Fluoxetine, on the other hand, is highly controversial due to its well-known toxicity, and its laundry list of side effects, which include suicidal ideation (not a good side effect for someone already depressed!). Also, even though it would appear the study found that curcumin and Prozac were equivalent in effectiveness, the fact that curcumin comes “… without concurrent suicidal ideation or other psychotic disorders,” clearly proves its superiority over Prozac. There are also a wide range of additional side benefits that come with using curcumin, including its powerful neuroprotective properties.

You will find no less than 109 studies on GreenMedInfo’s database documenting curcumin’s ability to protect, and in some cases restore brain function. [see research here: curcumin’s neuroprotective properties] Studies like this are greatly encouraging as they confirm the timeless wisdom of plant, mineral and nutrient-based medical interventions which were once the norm before pharmaceutical medicine, only recently, attempted to dominate the spectrum of alternatives available to the public. Some final details that may be of assistance are: (1) curcumin is approximately 3-4% of the whole root powder by weight. (2) curcumin is poorly bioavailable, as it is alcohol and not water or fat soluble, so must be taken in higher quantities, or in combination with either carrier molecules such as the phospholipid phosphatidyl choline or bioavailability enhancers such as black pepper, or the primary compound responsible for increased absorption in black pepper: piperine.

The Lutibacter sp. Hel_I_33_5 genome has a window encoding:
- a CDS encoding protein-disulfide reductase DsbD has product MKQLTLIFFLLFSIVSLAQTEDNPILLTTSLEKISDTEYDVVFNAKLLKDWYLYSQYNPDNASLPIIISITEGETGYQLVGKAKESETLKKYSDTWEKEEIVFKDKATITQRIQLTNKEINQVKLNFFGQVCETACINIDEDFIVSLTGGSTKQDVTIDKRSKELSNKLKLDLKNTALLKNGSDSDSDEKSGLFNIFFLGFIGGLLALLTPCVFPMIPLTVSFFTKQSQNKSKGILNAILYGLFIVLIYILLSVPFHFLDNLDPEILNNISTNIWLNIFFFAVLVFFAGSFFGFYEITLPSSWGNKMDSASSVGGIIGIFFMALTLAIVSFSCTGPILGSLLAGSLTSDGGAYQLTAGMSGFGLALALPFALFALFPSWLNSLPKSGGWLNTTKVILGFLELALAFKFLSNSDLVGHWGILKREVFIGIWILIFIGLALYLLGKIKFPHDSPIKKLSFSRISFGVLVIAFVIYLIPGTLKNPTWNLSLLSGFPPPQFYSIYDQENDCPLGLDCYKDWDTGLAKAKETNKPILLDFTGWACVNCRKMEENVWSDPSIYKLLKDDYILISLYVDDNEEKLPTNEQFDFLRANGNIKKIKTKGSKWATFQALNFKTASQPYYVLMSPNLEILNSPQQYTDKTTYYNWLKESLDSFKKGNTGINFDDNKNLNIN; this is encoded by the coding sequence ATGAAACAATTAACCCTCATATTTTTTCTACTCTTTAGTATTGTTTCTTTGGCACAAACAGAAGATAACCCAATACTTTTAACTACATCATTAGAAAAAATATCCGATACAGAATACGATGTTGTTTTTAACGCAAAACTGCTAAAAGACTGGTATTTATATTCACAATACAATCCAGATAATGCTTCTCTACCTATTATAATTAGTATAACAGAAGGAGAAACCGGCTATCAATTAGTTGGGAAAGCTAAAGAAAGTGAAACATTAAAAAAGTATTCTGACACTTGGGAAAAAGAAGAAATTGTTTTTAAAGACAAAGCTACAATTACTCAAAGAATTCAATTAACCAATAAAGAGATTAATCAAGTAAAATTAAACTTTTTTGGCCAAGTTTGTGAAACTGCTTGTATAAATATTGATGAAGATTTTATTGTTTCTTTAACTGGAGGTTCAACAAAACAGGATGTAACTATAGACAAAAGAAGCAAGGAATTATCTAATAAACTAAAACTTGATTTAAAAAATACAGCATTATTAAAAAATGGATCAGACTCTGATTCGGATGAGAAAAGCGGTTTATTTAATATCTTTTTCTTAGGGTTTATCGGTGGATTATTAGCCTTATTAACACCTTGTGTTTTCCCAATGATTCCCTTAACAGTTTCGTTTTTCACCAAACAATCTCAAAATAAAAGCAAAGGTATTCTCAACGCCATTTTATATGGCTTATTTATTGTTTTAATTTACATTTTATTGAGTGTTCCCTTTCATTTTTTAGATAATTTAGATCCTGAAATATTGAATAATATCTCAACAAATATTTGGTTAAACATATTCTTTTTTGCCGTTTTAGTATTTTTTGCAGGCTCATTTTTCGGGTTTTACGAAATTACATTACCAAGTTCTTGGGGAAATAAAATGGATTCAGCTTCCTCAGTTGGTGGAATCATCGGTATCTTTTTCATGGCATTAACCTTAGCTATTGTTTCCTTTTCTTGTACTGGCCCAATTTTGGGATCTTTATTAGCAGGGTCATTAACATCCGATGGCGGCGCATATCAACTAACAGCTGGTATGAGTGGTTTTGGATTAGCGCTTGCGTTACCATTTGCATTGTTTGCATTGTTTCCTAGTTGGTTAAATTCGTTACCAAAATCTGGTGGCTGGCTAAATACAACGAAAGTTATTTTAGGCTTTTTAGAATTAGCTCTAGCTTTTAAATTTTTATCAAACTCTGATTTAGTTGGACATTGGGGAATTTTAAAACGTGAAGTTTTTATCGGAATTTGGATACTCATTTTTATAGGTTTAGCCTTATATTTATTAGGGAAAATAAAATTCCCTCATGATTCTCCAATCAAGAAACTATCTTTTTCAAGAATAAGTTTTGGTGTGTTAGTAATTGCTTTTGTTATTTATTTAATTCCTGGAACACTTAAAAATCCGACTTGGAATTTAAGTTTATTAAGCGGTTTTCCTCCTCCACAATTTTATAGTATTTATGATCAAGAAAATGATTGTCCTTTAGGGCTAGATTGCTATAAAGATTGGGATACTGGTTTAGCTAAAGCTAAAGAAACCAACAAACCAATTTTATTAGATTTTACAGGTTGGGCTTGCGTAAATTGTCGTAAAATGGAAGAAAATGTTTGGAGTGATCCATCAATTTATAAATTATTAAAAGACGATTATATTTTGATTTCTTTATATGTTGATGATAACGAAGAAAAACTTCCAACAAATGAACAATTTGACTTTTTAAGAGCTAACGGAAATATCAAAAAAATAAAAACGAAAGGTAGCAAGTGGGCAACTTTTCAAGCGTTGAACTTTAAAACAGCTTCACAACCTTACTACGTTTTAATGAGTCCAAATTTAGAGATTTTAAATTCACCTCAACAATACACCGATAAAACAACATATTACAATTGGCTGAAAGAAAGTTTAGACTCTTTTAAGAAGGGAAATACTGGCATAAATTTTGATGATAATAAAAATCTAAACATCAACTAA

For additional information on the topics covered here read: 600 Reasons Turmeric May Be The World’s Most Important Herb

[1] Jayesh Sanmukhani, Vimal Satodia, Jaladhi Trivedi, Tejas Patel, Deepak Tiwari, Bharat Panchal, Ajay Goel, Chandra Bhanu Tripathi. Efficacy and Safety of Curcumin in Major Depressive Disorder: A Randomized Controlled Trial. Phytother Res. 2013 Jul 6. Epub 2013 Jul 6. PMID: 23832433

[2], Animal Research on Curcumin’s Anti-Depressive Properties